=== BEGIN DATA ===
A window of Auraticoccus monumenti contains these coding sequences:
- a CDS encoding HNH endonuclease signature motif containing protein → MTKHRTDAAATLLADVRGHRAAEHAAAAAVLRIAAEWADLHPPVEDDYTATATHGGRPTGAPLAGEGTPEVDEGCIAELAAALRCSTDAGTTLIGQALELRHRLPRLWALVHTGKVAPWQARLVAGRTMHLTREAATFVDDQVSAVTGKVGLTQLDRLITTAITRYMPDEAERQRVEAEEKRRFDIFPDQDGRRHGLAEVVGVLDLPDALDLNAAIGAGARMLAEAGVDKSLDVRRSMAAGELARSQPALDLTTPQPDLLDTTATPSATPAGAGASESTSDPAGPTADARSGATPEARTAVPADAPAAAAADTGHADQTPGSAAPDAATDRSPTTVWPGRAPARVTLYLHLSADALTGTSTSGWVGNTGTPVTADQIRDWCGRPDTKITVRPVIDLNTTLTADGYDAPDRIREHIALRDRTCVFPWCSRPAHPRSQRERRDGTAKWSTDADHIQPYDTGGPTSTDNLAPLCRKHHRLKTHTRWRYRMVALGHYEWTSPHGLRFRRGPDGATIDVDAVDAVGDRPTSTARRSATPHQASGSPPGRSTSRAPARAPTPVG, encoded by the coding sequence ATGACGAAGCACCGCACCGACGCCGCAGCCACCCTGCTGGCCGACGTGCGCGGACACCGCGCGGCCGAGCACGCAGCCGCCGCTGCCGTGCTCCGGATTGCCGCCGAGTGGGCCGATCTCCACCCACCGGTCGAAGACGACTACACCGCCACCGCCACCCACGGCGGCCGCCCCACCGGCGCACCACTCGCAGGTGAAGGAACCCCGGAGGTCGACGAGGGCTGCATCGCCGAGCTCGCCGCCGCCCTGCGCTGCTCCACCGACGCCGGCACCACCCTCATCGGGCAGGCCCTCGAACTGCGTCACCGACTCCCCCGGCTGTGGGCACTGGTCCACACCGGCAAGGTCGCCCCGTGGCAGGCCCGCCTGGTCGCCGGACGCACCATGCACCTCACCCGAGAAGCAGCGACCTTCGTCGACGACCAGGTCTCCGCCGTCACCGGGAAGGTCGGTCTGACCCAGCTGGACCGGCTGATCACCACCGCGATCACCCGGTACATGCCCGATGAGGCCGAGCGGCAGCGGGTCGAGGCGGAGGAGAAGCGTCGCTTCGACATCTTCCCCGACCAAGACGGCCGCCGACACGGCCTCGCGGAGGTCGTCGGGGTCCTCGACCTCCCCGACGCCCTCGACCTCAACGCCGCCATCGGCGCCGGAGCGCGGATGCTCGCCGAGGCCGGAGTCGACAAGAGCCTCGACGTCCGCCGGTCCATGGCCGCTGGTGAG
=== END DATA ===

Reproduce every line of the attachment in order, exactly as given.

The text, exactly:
A window of Auraticoccus monumenti contains these coding sequences:
- a CDS encoding HNH endonuclease signature motif containing protein → MTKHRTDAAATLLADVRGHRAAEHAAAAAVLRIAAEWADLHPPVEDDYTATATHGGRPTGAPLAGEGTPEVDEGCIAELAAALRCSTDAGTTLIGQALELRHRLPRLWALVHTGKVAPWQARLVAGRTMHLTREAATFVDDQVSAVTGKVGLTQLDRLITTAITRYMPDEAERQRVEAEEKRRFDIFPDQDGRRHGLAEVVGVLDLPDALDLNAAIGAGARMLAEAGVDKSLDVRRSMAAGELARSQPALDLTTPQPDLLDTTATPSATPAGAGASESTSDPAGPTADARSGATPEARTAVPADAPAAAAADTGHADQTPGSAAPDAATDRSPTTVWPGRAPARVTLYLHLSADALTGTSTSGWVGNTGTPVTADQIRDWCGRPDTKITVRPVIDLNTTLTADGYDAPDRIREHIALRDRTCVFPWCSRPAHPRSQRERRDGTAKWSTDADHIQPYDTGGPTSTDNLAPLCRKHHRLKTHTRWRYRMVALGHYEWTSPHGLRFRRGPDGATIDVDAVDAVGDRPTSTARRSATPHQASGSPPGRSTSRAPARAPTPVG, encoded by the coding sequence ATGACGAAGCACCGCACCGACGCCGCAGCCACCCTGCTGGCCGACGTGCGCGGACACCGCGCGGCCGAGCACGCAGCCGCCGCTGCCGTGCTCCGGATTGCCGCCGAGTGGGCCGATCTCCACCCACCGGTCGAAGACGACTACACCGCCACCGCCACCCACGGCGGCCGCCCCACCGGCGCACCACTCGCAGGTGAAGGAACCCCGGAGGTCGACGAGGGCTGCATCGCCGAGCTCGCCGCCGCCCTGCGCTGCTCCACCGACGCCGGCACCACCCTCATCGGGCAGGCCCTCGAACTGCGTCACCGACTCCCCCGGCTGTGGGCACTGGTCCACACCGGCAAGGTCGCCCCGTGGCAGGCCCGCCTGGTCGCCGGACGCACCATGCACCTCACCCGAGAAGCAGCGACCTTCGTCGACGACCAGGTCTCCGCCGTCACCGGGAAGGTCGGTCTGACCCAGCTGGACCGGCTGATCACCACCGCGATCACCCGGTACATGCCCGATGAGGCCGAGCGGCAGCGGGTCGAGGCGGAGGAGAAGCGTCGCTTCGACATCTTCCCCGACCAAGACGGCCGCCGACACGGCCTCGCGGAGGTCGTCGGGGTCCTCGACCTCCCCGACGCCCTCGACCTCAACGCCGCCATCGGCGCCGGAGCGCGGATGCTCGCCGAGGCCGGAGTCGACAAGAGCCTCGACGTCCGCCGGTCCATGGCCGCTGGTGAG